Xiang Gao, C. Adam Schlosser, Paul O’Gorman, Erwan Monier, and Dara Entekhabi

American Meteorological Society

Published date December 21, 2016

21st Century Changes in U.S. Regional Heavy Precipitation Frequency Based on Resolved Atmospheric Patterns

One of the struggles is, coarse climate models produce a wide range of outcomes. [Rainfall] can increase or decrease. What our method tells you is, for California, we’re very confident that [heavy precipitation] will increase by the end of the century.

Adam Schlosser, study co-author and senior research scientist in MIT’s Joint Program on the Science and Policy of Global Change

  • Combines precipitation-gauge observations and atmospheric reanalysis to develop an analogue method for detecting heavy precipitation events based on prevailing large-scale atmospheric conditions
  • Examines combinations of atmospheric variables for circulation (geopotential height and wind vector) and moisture (surface specific humidity, column and up to 500hPa precipitable water) to construct analogue schemes for the winter (December-January-February, DJF) of the Pacific Coast California (PCCA) and the summer (June-July-August, JJA) of the Midwestern United States (MWST)
  • Calibrates the detection diagnostics of analogue schemes with 1979-2005 and validates these with 2006-2014 NASA Modern-Era Retrospective Analysis for Research and Applications (MERRA)
  • Finds that all analogue schemes significantly improve upon MERRA precipitation in characterizing the occurrence and interannual variations of observed heavy precipitation events in the MWST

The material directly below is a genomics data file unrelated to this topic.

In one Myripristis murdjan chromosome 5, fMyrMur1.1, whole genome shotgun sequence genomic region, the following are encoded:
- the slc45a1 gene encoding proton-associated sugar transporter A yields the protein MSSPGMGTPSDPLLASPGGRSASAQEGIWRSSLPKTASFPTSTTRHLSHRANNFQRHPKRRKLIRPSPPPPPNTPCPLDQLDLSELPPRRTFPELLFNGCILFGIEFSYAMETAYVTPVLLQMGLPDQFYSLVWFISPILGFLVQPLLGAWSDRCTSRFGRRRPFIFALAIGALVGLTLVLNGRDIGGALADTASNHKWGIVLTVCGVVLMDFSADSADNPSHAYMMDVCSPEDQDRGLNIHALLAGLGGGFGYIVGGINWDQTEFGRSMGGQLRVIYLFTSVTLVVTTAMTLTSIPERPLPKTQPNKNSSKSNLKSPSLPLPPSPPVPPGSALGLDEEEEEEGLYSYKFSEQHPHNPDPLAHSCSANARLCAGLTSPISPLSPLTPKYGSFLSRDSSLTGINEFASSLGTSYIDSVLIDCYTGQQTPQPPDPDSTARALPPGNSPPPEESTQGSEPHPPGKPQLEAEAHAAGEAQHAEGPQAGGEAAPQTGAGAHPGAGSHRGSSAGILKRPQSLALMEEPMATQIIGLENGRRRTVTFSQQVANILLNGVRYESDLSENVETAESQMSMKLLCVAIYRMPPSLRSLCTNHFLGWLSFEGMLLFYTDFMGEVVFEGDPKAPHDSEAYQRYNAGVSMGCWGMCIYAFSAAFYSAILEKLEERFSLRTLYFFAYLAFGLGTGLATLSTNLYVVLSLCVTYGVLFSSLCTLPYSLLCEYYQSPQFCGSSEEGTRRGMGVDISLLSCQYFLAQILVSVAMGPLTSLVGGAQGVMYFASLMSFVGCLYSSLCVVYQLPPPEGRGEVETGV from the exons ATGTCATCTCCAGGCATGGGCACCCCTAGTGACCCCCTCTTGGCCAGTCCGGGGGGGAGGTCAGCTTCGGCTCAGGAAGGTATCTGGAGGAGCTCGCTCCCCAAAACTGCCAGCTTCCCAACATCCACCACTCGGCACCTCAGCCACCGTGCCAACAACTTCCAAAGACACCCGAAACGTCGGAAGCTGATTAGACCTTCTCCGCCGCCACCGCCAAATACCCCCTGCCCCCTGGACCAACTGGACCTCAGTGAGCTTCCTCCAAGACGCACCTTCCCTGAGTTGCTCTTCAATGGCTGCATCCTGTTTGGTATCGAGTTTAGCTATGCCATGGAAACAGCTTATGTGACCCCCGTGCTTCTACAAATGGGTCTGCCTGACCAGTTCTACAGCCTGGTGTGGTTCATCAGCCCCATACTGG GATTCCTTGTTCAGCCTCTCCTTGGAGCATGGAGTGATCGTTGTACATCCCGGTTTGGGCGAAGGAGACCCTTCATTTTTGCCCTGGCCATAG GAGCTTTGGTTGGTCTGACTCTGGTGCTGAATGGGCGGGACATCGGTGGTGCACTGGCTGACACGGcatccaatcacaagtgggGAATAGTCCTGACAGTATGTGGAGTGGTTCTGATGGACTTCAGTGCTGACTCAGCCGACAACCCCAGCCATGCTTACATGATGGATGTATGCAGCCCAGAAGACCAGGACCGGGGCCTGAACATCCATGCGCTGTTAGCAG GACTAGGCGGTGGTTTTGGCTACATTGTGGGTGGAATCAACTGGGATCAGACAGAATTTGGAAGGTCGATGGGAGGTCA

• Finds that—when evaluated with the late 20th century climate model simulations from the Coupled Model Intercomparison Project Phase 5 (CMIP5)—all analogue schemes produce model medians of heavy precipitation frequency that are more consistent with observations and have smaller inter-model discrepancies than model-based precipitation
  • Finds that under Representative Concentration Pathways 4.5 and 8.5 scenarios, the CMIP5-based analogue schemes produce trends in heavy precipitation occurrence through the 21stc entury that are consistent with model-based precipitation – but with smaller inter-model disparity. The median trends in heavy precipitation frequency are positive for DJF over PCCA, but are slightly negative for JJA over the MWST
  • Highlights the potential of the analogue as a powerful diagnostic tool for model deficiencies and its complementarity to an evaluation of heavy precipitation frequency based on model precipitation alone